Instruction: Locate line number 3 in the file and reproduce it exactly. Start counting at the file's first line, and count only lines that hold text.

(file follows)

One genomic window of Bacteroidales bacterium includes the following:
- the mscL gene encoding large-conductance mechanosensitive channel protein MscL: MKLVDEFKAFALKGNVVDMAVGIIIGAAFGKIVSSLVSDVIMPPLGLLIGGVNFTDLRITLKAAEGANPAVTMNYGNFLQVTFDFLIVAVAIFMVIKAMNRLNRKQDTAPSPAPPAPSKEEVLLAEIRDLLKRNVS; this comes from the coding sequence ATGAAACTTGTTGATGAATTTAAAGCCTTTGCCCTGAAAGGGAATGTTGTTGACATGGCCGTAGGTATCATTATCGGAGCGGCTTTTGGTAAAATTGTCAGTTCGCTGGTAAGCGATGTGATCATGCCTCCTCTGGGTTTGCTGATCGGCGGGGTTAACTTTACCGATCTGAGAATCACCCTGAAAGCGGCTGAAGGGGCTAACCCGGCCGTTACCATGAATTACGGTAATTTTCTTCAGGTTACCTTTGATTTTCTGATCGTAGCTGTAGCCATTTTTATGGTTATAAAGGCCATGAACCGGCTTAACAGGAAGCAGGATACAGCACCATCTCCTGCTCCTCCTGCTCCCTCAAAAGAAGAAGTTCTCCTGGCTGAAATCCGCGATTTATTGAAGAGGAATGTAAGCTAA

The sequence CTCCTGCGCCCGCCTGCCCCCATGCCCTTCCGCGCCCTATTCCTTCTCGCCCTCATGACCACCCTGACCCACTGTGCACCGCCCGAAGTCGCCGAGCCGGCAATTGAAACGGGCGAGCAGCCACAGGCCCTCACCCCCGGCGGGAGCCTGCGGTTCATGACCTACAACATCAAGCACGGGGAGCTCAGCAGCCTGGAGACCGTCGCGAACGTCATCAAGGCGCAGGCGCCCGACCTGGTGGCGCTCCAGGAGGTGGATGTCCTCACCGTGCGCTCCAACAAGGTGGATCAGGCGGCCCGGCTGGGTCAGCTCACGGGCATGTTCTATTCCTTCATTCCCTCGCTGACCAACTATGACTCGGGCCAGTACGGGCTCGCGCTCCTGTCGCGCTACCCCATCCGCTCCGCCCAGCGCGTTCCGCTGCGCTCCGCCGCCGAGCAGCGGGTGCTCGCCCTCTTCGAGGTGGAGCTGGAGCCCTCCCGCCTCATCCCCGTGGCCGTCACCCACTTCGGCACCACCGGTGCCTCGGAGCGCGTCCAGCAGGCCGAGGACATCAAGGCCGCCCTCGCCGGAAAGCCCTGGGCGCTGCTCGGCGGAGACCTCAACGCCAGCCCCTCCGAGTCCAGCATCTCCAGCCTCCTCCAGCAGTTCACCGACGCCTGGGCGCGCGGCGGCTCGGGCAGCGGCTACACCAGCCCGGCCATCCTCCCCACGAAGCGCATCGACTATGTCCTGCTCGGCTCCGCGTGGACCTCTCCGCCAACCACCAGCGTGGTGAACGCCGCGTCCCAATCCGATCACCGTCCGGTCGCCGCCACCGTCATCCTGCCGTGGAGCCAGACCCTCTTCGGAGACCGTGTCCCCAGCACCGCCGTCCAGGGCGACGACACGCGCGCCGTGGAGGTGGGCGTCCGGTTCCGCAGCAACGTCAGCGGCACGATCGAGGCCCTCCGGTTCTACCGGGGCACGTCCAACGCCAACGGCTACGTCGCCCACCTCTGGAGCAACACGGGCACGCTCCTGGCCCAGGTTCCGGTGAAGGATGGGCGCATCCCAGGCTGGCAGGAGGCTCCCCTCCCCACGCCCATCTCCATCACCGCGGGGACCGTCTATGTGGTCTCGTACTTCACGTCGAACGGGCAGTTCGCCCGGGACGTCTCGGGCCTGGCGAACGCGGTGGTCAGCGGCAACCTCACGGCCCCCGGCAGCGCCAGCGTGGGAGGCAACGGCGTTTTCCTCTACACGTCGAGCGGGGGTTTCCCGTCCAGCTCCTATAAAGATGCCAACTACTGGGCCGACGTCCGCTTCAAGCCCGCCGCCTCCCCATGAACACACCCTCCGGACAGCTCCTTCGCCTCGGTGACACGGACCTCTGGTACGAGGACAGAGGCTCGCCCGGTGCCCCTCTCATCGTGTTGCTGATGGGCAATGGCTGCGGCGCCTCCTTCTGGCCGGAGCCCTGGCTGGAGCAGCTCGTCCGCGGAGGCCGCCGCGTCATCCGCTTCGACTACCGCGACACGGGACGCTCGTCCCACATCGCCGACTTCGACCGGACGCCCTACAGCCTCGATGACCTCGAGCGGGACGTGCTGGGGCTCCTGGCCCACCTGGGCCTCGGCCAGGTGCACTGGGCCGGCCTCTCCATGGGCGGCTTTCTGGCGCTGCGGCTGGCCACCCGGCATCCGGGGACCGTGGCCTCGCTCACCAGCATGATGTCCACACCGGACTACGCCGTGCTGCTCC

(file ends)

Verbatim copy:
The sequence CTCCTGCGCCCGCCTGCCCCCATGCCCTTCCGCGCCCTATTCCTTCTCGCCCTCATGACCACCCTGACCCACTGTGCACCGCCCGAAGTCGCCGAGCCGGCAATTGAAACGGGCGAGCAGCCACAGGCCCTCACCCCCGGCGGGAGCCTGCGGTTCATGACCTACAACATCAAGCACGGGGAGCTCAGCAGCCTGGAGACCGTCGCGAACGTCATCAAGGCGCAGGCGCCCGACCTGGTGGCGCTCCAGGAGGTGGATGTCCTCACCGTGCGCTCCAACAAGGTGGATCAGGCGGCCCGGCTGGGTCAGCTCACGGGCATGTTCTATTCCTTCATTCCCTCGCTGACCAACTATGACTCGGGCCAGTACGGGCTCGCGCTCCTGTCGCGCTACCCCATCCGCTCCGCCCAGCGCGTTCCGCTGCGCTCCGCCGCCGAGCAGCGGGTGCTCGCCCTCTTCGAGGTGGAGCTGGAGCCCTCCCGCCTCATCCCCGTGGCCGTCACCCACTTCGGCACCACCGGTGCCTCGGAGCGCGTCCAGCAGGCCGAGGACATCAAGGCCGCCCTCGCCGGAAAGCCCTGGGCGCTGCTCGGCGGAGACCTCAACGCCAGCCCCTCCGAGTCCAGCATCTCCAGCCTCCTCCAGCAGTTCACCGACGCCTGGGCGCGCGGCGGCTCGGGCAGCGGCTACACCAGCCCGGCCATCCTCCCCACGAAGCGCATCGACTATGTCCTGCTCGGCTCCGCGTGGACCTCTCCGCCAACCACCAGCGTGGTGAACGCCGCGTCCCAATCCGATCACCGTCCGGTCGCCGCCACCGTCATCCTGCCGTGGAGCCAGACCCTCTTCGGAGACCGTGTCCCCAGCACCGCCGTCCAGGGCGACGACACGCGCGCCGTGGAGGTGGGCGTCCGGTTCCGCAGCAACGTCAGCGGCACGATCGAGGCCCTCCGGTTCTACCGGGGCACGTCCAACGCCAACGGCTACGTCGCCCACCTCTGGAGCAACACGGGCACGCTCCTGGCCCAGGTTCCGGTGAAGGATGGGCGCATCCCAGGCTGGCAGGAGGCTCCCCTCCCCACGCCCATCTCCATCACCGCGGGGACCGTCTATGTGGTCTCGTACTTCACGTCGAACGGGCAGTTCGCCCGGGACGTCTCGGGCCTGGCGAACGCGGTGGTCAGCGGCAACCTCACGGCCCCCGGCAGCGCCAGCGTGGGAGGCAACGGCGTTTTCCTCTACACGTCGAGCGGGGGTTTCCCGTCCAGCTCCTATAAAGATGCCAACTACTGGGCCGACGTCCGCTTCAAGCCCGCCGCCTCCCCATGAACACACCCTCCGGACAGCTCCTTCGCCTCGGTGACACGGACCTCTGGTACGAGGACAGAGGCTCGCCCGGTGCCCCTCTCATCGTGTTGCTGATGGGCAATGGCTGCGGCGCCTCCTTCTGGCCGGAGCCCTGGCTGGAGCAGCTCGTCCGCGGAGGCCGCCGCGTCATCCGCTTCGACTACCGCGACACGGGACGCTCGTCCCACATCGCCGACTTCGACCGGACGCCCTACAGCCTCGATGACCTCGAGCGGGACGTGCTGGGGCTCCTGGCCCACCTGGGCCTCGGCCAGGTGCACTGGGCCGGCCTCTCCATGGGCGGCTTTCTGGCGCTGCGGCTGGCCACCCGGCATCCGGGGACCGTGGCCTCGCTCACCAGCATGATGTCCACACCGGACTACGCCGTGCTGCTCC